A few months ago, we reported that there were motions to open up trucking opportunities to help 18- to 20-year-olds launch careers hauling shipments across state lines.
Recently, the Department of Transportation rolled out a website that will help younger drivers apply for trucking opportunities throughout the United States.
Easier Access to Trucking Opportunities
Currently, the trucking opportunities open are for the DOT’s Under-21 Military Driver Pilot Program, announced in June of this year. For the longest time, service members could not drive for trucking companies if they were under 21, even if they had a commercial driver’s license equivalent from their time spent in the military.
Despite pushback, the argument was made that if a person in the military could responsibly handle a supply vehicle, a tank, or other forms of transportation, then those skills could easily translate over to civilian life.
Filling in the Gaps
Whether the trucking industry is experiencing a true driver shortage is a hot issue right now. Whether there is a shortage or not, the truth is that there is a constant need for goods to reach their destinations.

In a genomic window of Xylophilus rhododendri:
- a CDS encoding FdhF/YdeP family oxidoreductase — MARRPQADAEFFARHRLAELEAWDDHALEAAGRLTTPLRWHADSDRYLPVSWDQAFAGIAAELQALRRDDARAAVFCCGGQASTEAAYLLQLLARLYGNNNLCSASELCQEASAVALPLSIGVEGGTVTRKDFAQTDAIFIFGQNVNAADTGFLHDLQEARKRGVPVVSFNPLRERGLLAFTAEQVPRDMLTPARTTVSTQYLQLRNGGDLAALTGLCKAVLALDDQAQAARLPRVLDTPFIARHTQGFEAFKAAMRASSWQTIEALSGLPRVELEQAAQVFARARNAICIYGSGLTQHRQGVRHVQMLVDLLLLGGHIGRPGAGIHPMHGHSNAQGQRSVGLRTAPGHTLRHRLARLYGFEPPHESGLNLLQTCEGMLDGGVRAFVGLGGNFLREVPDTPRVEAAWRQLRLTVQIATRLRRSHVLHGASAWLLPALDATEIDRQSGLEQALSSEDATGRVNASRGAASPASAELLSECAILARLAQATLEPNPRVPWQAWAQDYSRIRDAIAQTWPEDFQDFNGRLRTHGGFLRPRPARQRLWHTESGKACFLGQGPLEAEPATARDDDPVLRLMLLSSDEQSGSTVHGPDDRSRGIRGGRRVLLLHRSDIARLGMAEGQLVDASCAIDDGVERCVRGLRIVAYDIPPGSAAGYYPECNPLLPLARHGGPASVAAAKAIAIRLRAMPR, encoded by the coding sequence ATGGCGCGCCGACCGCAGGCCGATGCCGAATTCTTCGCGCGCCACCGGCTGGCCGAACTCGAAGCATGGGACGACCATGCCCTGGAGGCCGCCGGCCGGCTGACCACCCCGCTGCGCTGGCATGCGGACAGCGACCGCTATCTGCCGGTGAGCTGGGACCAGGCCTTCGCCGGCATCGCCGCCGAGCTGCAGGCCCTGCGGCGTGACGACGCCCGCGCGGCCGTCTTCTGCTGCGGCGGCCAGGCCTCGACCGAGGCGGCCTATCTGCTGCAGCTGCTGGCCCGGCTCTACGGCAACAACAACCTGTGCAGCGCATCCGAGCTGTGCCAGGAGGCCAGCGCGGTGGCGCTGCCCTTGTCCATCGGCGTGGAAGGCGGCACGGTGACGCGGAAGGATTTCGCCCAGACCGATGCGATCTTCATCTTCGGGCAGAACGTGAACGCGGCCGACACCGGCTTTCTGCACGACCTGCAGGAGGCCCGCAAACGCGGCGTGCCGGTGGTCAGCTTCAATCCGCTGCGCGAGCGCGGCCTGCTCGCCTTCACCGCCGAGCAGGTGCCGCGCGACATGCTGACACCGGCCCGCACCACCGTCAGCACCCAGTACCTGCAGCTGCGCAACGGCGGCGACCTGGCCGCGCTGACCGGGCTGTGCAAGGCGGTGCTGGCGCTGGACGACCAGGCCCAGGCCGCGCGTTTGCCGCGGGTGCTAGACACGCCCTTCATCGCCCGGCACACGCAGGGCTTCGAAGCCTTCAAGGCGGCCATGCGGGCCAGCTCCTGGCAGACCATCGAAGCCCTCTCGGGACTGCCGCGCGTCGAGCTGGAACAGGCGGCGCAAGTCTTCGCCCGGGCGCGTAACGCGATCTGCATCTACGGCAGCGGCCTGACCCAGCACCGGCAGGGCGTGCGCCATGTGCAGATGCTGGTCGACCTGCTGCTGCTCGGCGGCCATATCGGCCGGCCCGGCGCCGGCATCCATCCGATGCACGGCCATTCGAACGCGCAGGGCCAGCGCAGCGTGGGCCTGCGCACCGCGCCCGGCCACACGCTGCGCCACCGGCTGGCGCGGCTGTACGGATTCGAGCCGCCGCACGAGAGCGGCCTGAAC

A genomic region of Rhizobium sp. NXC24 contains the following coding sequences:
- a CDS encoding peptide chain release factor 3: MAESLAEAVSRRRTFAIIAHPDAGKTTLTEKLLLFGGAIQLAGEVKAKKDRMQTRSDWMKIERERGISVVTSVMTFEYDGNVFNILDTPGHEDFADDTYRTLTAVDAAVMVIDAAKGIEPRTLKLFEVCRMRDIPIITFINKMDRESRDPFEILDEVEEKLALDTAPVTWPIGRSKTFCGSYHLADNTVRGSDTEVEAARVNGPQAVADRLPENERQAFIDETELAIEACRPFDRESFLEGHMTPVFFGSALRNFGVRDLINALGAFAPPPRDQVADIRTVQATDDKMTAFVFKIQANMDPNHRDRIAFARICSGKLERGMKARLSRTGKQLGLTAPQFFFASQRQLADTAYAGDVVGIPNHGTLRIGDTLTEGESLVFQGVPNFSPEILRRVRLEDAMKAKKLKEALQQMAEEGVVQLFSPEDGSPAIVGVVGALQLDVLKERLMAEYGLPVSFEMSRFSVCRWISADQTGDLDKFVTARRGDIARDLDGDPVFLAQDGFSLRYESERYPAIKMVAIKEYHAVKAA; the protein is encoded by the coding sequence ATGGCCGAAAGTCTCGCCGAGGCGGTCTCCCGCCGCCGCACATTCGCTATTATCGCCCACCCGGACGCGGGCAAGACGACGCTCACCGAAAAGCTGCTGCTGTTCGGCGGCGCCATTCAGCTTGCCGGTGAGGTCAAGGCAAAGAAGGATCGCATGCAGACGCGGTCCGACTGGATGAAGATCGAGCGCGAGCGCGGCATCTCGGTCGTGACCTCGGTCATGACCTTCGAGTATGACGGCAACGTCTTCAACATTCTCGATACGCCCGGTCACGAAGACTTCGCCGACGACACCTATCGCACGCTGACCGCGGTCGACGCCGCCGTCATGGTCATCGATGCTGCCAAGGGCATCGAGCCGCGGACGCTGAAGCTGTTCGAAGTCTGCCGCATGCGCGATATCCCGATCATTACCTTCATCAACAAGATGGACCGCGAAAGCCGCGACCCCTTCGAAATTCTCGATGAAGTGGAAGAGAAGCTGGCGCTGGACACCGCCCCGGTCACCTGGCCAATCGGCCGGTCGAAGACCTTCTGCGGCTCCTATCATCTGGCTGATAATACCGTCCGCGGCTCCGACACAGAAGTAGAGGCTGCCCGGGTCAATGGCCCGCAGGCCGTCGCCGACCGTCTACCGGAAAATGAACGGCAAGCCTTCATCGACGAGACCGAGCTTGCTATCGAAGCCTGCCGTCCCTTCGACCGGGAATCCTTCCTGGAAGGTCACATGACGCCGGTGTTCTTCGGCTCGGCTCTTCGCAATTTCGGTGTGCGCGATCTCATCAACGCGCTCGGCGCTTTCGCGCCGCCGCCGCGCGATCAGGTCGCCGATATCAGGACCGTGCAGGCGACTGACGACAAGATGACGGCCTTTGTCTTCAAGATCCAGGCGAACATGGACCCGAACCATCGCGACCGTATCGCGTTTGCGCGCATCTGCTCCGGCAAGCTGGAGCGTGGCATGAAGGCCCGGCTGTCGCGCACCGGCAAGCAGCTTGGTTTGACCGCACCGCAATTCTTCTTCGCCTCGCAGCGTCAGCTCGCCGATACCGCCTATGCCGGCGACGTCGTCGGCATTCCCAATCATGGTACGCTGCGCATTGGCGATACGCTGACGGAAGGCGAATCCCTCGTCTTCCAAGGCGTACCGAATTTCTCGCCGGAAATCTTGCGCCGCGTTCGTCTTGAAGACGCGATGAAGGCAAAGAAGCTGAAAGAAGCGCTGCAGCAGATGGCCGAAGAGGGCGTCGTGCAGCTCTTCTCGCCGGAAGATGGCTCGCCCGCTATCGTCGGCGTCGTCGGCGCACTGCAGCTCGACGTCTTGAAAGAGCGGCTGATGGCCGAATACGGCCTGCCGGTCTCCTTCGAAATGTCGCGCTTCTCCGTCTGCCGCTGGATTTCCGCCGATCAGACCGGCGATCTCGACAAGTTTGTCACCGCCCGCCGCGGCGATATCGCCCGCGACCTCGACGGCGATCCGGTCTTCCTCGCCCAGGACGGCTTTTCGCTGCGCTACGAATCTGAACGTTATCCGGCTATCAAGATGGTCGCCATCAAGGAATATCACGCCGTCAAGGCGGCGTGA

Between the traditional end-of-year rush, economic fluctuations, and the Drug and Alcohol Clearinghouse, there are going to be more trucking opportunities opening up for younger drivers. Since service people have the training, discipline, and adaptability to learn new technology, they will make an ideal fit in an industry that is focused on safety and logistics.
Where to Look
The Federal Motor Carrier Safety Administration has set up a site where military drivers under the age of 21 can look up trucking opportunities. Trucking companies can also register and post openings to boost their talent pool.
With more truckers approaching retirement, policy changes on the horizon, and the constant integration of new technology, trucking companies of all sizes can benefit from sourcing talent from a younger age group that already has the basic training needed to drive a commercial vehicle.
As of this writing, the DOT has not made any mention of if they will expand the Under 21 program to people without any military training.